Panel 4: Japan and Globalization

 

Abstracts:

 

1. "Crossroads of Experience: Miyazaki Hayaofs Global/Local Nexus"

Jay Goulding, York Univeristy <jay@yorku.ca>

 

The paper explores the double folding of time and space in the anime films of Miyazaki Hayao: the past becomes the present and the present becomes the past. Special attention will be paid to Mononoke Hime (Princess Mononoke) and Sen To Chihiro no Kamikakushi (Spirited Away). Triangulating on the Edo Period, Miyazaki provides a unique Japanese solution to the cultural challenges of globalization with the use of Confucian, Shinto and Buddhist themes. For him, eglobal goes localf is more than a slogan. In the wake of the attempted hegemony of American commodity culture in Japan, Miyazakifs films enact an ironic reversal. Global trends (especially from the U.S.) are themselves espirited awayf and transformed into deep Japanese local folk culture. Hence, the roots of Japanese heritage emerge through the crossroads of experience: East and West, ancient and modern, old and young, inside and outside.

 

2. gTeaching Tea: Using Experiential Learning to Teach Culture and Ethosh

Jennifer Oldstone-Moore, Wittenberg University, and Kiyoko Toratani, York University

<ktoratani@wittenberg.edu>

 

The tea ceremony is a highly culture specific practice of Japan, demanding rigid adherence to local language, ethos, and practice.  Drawing from a tea ceremony course taught at a Lutheran liberal arts college in Ohio, USA, this paper considers adjustments that can and cannot be made in teaching Tea to non-Japanese students.  The course included both lecture and performance. Student feedback indicated that students perceived the need for adjustment in learning style and communication, but no conflict between spiritual aspects of Tea and their values.

 

3. gImages of Japanese women in the era of globalization: An analysis of the language in women's magazinesh

Noriko Yabuki-Soh, York University <n_yabuki@yahoo.com>

 

This paper will discuss a recent trend in the language used in Japanese magazines targeted at young women. Tanaka (1994) suggested that the Japanese society has possibly coped with potential threats from the introduction of concepts such as individualism and feminism by interpreting them against the background of traditional values, or by getting rid of some of the contextual implications accompanying those concepts that might contradict these traditional values. The present paper will focus on a few key words including "individualistic" and "feministic" used in recent women's magazines and examine whether any extension or shift of word meaning can be observed. Images of today's women described in the magazines will also be discussed.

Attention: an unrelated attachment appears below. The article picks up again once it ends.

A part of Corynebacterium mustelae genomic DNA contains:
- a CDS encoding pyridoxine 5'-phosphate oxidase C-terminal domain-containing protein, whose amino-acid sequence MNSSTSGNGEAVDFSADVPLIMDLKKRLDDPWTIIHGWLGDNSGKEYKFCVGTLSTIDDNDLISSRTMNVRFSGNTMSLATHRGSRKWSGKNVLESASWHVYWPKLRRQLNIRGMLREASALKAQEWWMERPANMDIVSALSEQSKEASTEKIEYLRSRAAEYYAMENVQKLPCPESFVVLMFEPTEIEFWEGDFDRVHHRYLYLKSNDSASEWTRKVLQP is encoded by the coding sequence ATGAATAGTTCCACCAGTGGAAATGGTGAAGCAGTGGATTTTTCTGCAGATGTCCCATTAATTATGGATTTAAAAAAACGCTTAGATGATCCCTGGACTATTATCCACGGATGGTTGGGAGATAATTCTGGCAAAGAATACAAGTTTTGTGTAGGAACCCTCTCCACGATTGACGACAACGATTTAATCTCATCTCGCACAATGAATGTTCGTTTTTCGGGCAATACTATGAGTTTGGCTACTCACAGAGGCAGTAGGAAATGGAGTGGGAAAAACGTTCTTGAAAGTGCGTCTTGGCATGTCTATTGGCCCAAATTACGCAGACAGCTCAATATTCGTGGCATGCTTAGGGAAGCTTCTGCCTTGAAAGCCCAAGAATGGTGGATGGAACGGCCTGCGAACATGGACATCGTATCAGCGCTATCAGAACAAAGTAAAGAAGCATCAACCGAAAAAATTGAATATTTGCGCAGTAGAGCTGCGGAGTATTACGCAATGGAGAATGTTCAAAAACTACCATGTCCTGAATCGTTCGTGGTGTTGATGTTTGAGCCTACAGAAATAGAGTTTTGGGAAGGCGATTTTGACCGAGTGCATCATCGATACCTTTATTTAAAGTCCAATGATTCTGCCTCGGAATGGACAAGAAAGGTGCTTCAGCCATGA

4. gAre Japanese honorifics Keigo not PC?h

Norio Ota, York University <nota@yorku.ca>

 

Debate on the nature of keigo eJapanese honorificsf ranges from ediscriminatoryf to euseful weaponsf. Keigo are considered discriminatory, since they impose hierarchical relationships (power-powerless), and as such epreventf people from expressing themselves freely, This is further complicated by a gender issue. Women are eforcedf to use more keigo than men because of their social status. This trend dominated in the 70fs and 80fs. Recently, as the pendulum swings in the opposite direction, a move to reevaluate the initial assessment of keigo has become apparent. Scholars involved in Womenfs Studies examine keigo in terms of gender identity and gender ideology. Treating keigo in the context of universal realm of politeness has contributed to this rethinking. Some scholars observe that women use keigo as powerful tools and weapons to enhance their identities and communicative activities. This paper claims that keigo are ediscriminatoryf not only towards women, but also towards men; furthermore, women have more freedom in the use of keigo than men. In most studies, the use of male register by female speakers is discussed. In this paper, the use of female register by male speakers will be examined as well. Whether or not keigo constitute a discriminatory system in general requires further debate and investigation, but if the concept of senpai eseniorf – kohai ejuniorf, for example, should be considered as not politically correct, the whole language, culture and society would require a major overhaul.